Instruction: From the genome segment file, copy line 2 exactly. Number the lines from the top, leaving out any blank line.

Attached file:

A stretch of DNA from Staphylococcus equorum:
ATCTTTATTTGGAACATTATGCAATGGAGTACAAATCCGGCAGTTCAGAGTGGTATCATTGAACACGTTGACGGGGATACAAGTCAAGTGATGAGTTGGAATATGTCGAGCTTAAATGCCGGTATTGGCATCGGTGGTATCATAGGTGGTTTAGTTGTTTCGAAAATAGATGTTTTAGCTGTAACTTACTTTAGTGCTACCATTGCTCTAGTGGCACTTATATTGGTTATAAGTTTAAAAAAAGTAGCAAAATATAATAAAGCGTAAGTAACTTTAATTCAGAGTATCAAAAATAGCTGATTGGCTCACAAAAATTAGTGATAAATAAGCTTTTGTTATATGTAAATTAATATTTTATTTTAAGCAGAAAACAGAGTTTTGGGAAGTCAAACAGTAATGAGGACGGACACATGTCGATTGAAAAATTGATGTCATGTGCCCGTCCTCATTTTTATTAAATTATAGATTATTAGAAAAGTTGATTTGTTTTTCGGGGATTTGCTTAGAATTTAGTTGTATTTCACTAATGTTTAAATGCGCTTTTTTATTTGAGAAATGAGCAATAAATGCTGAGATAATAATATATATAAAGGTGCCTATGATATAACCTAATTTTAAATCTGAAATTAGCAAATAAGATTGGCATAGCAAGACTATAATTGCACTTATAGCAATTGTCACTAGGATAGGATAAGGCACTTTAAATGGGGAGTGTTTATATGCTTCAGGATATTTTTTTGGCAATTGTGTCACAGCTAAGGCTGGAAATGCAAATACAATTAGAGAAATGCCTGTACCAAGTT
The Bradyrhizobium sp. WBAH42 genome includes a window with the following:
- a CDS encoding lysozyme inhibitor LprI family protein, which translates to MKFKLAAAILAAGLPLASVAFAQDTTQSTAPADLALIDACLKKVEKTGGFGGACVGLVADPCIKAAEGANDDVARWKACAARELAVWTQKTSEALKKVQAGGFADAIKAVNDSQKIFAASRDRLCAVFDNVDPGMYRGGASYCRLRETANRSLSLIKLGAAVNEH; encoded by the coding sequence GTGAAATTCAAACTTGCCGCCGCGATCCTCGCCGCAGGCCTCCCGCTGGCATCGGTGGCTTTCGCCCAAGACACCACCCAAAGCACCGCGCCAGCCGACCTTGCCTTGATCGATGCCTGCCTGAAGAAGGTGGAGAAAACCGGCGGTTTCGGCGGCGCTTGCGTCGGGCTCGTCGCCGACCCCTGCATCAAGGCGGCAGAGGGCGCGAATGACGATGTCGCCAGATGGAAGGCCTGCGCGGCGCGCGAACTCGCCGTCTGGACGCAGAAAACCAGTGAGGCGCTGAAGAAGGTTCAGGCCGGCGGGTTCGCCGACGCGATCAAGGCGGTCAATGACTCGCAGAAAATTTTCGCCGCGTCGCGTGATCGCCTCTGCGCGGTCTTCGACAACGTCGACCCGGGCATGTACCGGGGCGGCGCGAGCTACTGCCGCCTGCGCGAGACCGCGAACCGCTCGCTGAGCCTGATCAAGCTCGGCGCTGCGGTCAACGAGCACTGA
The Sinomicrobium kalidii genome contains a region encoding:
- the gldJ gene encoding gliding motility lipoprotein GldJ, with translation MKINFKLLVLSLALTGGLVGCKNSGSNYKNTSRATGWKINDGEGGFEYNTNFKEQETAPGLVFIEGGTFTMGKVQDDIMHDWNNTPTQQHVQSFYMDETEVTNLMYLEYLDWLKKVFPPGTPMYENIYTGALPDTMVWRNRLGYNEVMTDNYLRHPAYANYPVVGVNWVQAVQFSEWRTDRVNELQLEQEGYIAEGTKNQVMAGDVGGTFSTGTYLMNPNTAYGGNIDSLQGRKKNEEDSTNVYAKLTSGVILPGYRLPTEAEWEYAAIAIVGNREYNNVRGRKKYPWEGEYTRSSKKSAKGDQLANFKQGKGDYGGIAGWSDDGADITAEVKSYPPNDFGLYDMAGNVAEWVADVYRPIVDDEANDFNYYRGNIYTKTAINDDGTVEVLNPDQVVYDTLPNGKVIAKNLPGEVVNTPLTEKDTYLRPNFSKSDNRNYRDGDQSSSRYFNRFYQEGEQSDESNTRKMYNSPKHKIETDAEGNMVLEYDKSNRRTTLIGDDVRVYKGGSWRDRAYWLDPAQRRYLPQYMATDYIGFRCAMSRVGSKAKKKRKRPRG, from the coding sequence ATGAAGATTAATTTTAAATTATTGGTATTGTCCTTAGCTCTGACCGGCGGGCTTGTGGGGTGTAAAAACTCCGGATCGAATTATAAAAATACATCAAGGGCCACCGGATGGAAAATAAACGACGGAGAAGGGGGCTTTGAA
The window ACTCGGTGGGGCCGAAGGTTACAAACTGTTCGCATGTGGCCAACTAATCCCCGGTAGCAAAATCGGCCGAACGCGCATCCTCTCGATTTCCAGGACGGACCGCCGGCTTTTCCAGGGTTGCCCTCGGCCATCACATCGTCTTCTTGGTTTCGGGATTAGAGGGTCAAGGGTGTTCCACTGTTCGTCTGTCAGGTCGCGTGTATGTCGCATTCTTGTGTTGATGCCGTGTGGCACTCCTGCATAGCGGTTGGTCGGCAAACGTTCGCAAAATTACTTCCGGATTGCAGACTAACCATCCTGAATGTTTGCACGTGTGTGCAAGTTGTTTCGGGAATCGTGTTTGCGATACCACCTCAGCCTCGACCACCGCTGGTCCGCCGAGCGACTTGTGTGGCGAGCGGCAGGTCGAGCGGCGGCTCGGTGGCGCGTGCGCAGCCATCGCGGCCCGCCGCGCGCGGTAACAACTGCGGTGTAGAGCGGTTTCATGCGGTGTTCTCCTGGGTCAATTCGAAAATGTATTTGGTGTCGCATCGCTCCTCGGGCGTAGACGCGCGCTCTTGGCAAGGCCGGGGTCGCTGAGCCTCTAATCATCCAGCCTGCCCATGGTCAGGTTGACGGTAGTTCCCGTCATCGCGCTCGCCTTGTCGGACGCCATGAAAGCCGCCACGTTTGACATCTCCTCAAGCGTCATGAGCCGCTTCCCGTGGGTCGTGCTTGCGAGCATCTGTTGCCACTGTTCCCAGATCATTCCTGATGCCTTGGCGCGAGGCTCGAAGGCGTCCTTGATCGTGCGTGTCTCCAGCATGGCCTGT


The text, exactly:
ATCTTTATTTGGAACATTATGCAATGGAGTACAAATCCGGCAGTTCAGAGTGGTATCATTGAACACGTTGACGGGGATACAAGTCAAGTGATGAGTTGGAATATGTCGAGCTTAAATGCCGGTATTGGCATCGGTGGTATCATAGGTGGTTTAGTTGTTTCGAAAATAGATGTTTTAGCTGTAACTTACTTTAGTGCTACCATTGCTCTAGTGGCACTTATATTGGTTATAAGTTTAAAAAAAGTAGCAAAATATAATAAAGCGTAAGTAACTTTAATTCAGAGTATCAAAAATAGCTGATTGGCTCACAAAAATTAGTGATAAATAAGCTTTTGTTATATGTAAATTAATATTTTATTTTAAGCAGAAAACAGAGTTTTGGGAAGTCAAACAGTAATGAGGACGGACACATGTCGATTGAAAAATTGATGTCATGTGCCCGTCCTCATTTTTATTAAATTATAGATTATTAGAAAAGTTGATTTGTTTTTCGGGGATTTGCTTAGAATTTAGTTGTATTTCACTAATGTTTAAATGCGCTTTTTTATTTGAGAAATGAGCAATAAATGCTGAGATAATAATATATATAAAGGTGCCTATGATATAACCTAATTTTAAATCTGAAATTAGCAAATAAGATTGGCATAGCAAGACTATAATTGCACTTATAGCAATTGTCACTAGGATAGGATAAGGCACTTTAAATGGGGAGTGTTTATATGCTTCAGGATATTTTTTTGGCAATTGTGTCACAGCTAAGGCTGGAAATGCAAATACAATTAGAGAAATGCCTGTACCAAGTT